The FX9’s capabilities can be further extended with the new XDCA-FX9, which has been designed with both film style and ENG type applications in mind. A key feature is support for raw output with a suitable external raw recorder. The extension unit also takes a drop-in radio mic receiver and it adds USB ports for 4G or live streaming, FTP uploads and XDCAM air functionality. It can also provide a 12 V DC feed for accessories via both D-Tap and 4 pin connectors. For studio shoots and multicamera shoots the FX9 has connections for both external timecode and genlock on the camera body. This will also be very handy for keeping audio recorded on an external recorder in sync with the camera.
Like the FS7 the FX9 records using XQD cards. XQD cards are both reliable and fast. The fast offload speeds allowed the DiT (Digital Imaging Technician) John Philips to very quickly offload the cards between takes. Then using DaVinci Resolve and Sony’s own Catalyst Browse software the S-Log3 clips could be played back with a LUT applied so that everyone could check the shots. Again, everyone was really pleased with the images appearing on the screen.
Another thing that helped 1st AC Benji Kirkman was the similarity between the FX9 camera body and the FS7’s. The majority of FS7 accessories will fit the FX9. The base of both cameras is the same, so you can use the same shoulder pads, etc. It’s the same at the top, most of the mounting holes are exactly the same, so most FS7 top plates will also fit the FX9. There is a small change to the FX9’s handle and the connector on the top of the FX9. This is because the FX9 features a very high degree of weather sealing. There are gaskets and O-rings around any openings to help keep dust and moisture out of the camera body.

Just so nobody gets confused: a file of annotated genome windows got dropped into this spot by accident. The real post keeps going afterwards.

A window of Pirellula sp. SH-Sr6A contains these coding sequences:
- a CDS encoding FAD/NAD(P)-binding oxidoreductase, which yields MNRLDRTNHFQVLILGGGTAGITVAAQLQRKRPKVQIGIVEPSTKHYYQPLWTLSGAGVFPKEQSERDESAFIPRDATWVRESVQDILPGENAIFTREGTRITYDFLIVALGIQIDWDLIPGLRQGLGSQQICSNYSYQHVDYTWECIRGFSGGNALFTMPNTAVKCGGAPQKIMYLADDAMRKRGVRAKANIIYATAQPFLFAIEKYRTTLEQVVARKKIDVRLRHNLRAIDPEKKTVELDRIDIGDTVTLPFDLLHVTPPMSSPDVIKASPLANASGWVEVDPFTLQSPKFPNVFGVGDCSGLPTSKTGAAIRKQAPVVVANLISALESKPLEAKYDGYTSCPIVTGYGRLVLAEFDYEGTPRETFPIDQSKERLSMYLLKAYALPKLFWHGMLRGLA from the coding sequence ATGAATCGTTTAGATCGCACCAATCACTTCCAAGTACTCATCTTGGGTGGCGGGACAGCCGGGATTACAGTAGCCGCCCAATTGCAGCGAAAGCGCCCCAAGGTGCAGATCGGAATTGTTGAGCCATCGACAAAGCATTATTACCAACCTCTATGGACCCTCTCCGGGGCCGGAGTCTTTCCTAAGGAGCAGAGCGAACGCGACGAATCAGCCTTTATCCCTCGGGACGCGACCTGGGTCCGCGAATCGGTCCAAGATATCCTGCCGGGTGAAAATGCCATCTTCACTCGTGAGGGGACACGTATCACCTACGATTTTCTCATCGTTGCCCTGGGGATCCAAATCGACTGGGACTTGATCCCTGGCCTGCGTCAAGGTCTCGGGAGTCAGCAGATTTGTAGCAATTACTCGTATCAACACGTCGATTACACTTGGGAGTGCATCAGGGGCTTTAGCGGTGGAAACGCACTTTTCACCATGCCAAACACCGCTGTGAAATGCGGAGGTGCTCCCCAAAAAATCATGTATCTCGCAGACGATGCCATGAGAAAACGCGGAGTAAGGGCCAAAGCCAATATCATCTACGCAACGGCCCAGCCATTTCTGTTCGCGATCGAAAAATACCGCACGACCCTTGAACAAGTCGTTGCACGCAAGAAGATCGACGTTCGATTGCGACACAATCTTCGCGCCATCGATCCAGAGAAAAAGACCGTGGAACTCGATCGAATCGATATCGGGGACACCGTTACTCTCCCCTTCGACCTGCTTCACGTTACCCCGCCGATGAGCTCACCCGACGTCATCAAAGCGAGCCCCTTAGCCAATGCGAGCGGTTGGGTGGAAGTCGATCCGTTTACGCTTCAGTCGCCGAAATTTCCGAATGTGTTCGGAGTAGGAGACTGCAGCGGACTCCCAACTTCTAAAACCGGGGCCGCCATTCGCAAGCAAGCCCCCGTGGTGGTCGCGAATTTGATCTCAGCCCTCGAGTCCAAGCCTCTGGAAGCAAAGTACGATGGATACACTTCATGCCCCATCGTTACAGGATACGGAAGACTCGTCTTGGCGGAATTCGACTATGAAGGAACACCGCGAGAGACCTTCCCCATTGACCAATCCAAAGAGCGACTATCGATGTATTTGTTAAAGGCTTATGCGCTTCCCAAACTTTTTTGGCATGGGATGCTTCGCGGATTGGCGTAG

After a long day’s shoot, Benji certainly felt the camera was more intuitive and easier to work with than the FS7. He particularly liked the ability to alter the white balance in CineEI—enabling the Director and DP to view an image as close as possible to the end result live on set.